The aim of this workshop is to bring in contact a small number of high-profile research groups working at the interface between mathematical physics and biochemistry, united by the common interest for the role of large chemical networks in the regulation of cellular behavior.

Invited speakers

Confirmed

Prof. John Baez (U. C. Riverside, California; Centre for Quantum Technologies, Singapore) works on information and network theory. He is expert on the mathematical techniques for the study of the topology and dynamics of Chemical Networks. He also coordinates the Azimuth Project, a way for scientists, engineers and mathematicians to do something about the global ecological crisis.

Dr. Arren Bar-Even (Max-Planck-Institut für Molekulare Pflanzenphysiologie, Potsdam, Systems and Synthetic Metabolism group) and his group study the biochemical logic and design principles of metabolic pathways and their applications in metabolic engineering of microbes, focusing on engineering synthetic alternatives to central metabolic pathways, aiming to uncover optimality in metabolic designs and to offer novel solutions for humanity’s needs in chemical and energy production.

Prof. Pierre Gaspard (Université Libre de Bruxelles), a major expert on the theory of chaotic dynamical systems and of Markov processes for thermodynamic modelling, has recently turned his attention to the role of fluctuations in Chemical Networks and to the stochastic dynamics of copolimerization.

Dr. Luca Peliti has been professor of physics at the University of Naples “Federico II” and member of several prestigious international institutions, working among many other topics on statistical models of evolving populations, the origin of biological order, kinetic proofreading. He is editor of the book Biologically inspired physics.

Prof. Hong Qian (University of Washington) works on the mathematical approach to and physical understanding of biological systems, especially in terms of stochastic mathematics and nonequilibrium statistical physics. In recent years, he has been particularly interested in a nonlinear, stochastic, open system approach to cellular dynamics.

To be confirmed

Dr. Luca Cardelli (Microsoft Research Cambridge)

Prof. Christoff Flamm (Alpen-Adria Universitat)

Prof. Vassily Hatzimanikatis (LCSB, Lausanne)

Dr. Zoran Nikoloski (Max-Planck-Institut für Molekulare Pflanzenphysiologie, Potsdam)

Dr. Mark Poolman (Oxford Brookes University)

Prof. Joshua D. Rabinowitz (Princeton)

Prof. Stefan Schuster (Friedrich-Schiller-University Jena)

Dr. David Soloveichik (The University of Texas at Austin)

Prof. Erik Winfree (Caltech)

Local speakers

Prof. Massimiliano Esposito and Dr. Matteo Polettini (University of Luxembourg, Complex Systems and Statistical Mechanics Group) work on the thermodynamics of nonequilibrium processes, and have recently started analyzing the thermodynamics of Chemical Networks and its relation to topology, both at the mean-field and for systems described by the Chemical Master Equation.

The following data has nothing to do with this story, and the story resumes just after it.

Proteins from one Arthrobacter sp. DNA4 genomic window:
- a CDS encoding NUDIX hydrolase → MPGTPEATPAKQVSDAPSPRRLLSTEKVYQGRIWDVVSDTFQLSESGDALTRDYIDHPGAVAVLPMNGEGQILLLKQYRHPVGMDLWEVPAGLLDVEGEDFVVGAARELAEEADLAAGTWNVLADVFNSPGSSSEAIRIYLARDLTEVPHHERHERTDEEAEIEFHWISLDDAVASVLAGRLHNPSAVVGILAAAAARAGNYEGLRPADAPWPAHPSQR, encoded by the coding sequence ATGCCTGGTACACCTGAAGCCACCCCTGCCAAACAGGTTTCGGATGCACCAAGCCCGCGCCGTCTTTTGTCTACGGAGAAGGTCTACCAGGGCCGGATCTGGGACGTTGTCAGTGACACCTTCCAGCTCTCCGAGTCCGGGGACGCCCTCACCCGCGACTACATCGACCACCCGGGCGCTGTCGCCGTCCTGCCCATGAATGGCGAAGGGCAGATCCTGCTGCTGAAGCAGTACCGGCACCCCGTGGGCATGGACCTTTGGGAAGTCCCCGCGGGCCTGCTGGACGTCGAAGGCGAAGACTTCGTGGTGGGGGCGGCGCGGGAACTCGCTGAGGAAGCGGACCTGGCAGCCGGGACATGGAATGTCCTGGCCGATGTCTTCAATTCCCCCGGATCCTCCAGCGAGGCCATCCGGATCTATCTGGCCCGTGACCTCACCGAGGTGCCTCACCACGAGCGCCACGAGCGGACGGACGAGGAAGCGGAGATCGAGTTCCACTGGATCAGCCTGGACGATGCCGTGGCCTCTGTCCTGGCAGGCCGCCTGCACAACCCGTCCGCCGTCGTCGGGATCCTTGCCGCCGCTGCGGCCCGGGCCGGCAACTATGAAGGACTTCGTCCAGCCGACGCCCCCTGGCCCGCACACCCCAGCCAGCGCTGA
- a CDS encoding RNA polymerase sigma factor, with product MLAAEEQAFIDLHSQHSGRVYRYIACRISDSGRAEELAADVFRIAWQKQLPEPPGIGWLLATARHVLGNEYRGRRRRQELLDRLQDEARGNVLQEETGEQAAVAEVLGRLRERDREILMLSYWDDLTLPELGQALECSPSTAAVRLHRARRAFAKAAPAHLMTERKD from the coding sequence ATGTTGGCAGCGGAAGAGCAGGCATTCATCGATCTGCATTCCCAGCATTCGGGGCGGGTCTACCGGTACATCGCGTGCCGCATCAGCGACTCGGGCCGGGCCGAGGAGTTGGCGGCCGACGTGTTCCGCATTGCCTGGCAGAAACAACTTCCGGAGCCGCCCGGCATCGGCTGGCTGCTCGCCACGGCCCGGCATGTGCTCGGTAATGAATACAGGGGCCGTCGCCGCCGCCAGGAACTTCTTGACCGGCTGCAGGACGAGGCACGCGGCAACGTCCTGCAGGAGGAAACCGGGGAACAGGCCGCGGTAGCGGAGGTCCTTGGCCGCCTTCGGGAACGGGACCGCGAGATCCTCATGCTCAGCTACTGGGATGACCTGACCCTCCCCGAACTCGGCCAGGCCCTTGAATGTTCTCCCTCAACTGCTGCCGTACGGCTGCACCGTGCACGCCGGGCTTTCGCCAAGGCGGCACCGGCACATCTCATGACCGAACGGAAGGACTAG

Dr. Ronan Fleming (University of Luxemboug, LCSB) leads the Systems Biochemistry Group, an interdiscipinary research group of mathematical, computational and experimental biologists. The fundamental interest is to develop scalable mathematical and numerical analysis techniques that increase the predictive fidelity of biomolecular network models, by incorporating physico-chemical constraints, motivated by optimality principles. Their applied interest is in the aetiopathogenesis and amelioration of Parkinson’s disease.

Dr. Alexander Skupin (University of Luxembourg, Integrative Cell Signalling group) and his group combine state-of-the-art imaging and single cell techniques with mechanistic modelling and bioinformatics analyses to investigate how the emergent behaviour of cells, organs and organisms originates from molecular entities.

Program

A limited number of contributed talks will be welcomed, according to the disposable time schedule. We will communicate this possibility in due time.

A tentative program will be available in March.

The program outline is roughly as follows. There will be 1h 30′ Group slots available to invited PI + junior researcher, plus additional 20′ contributed talks. The final day will be reserved to local researchers from the University of Luxembourg and for a final round table for open discussion. While there will be no dedicated poster session, it will be possible to display posters at the conference premises and there will be time to discuss them during coffee breaks.

Day 1

Methods

Day 2

Information

Day 3

Metabolism

Day 4

Conclusions

8.30 – 10.00

Group slot

Group slot

Group slot

Session c/o locals

10.00 – 10.30

Talk

Talk

Talk

10.30 – 11.00

11.00 – 12.30

Group slot

Group slot

Group slot

Round Table

12.30 – 13.00

Talk

Talk

Talk

13.00 – 14.00

14.00 – 15.30

Group slot

Group slot

Group slot

15.30 – 16.00

Talk

Talk

Talk

16.00 – 16.30

16.30 – 18.00

Group slot

Group slot

Group slot

18.00 – 18.30

Talk

Talk

Talk

19.00 – 22.00

Informal welcome party

Gala dinner

Information

Contact

Please write to matteo.polettini or to massimiliano.esposito followed by at uni.lu, or fill in the form below.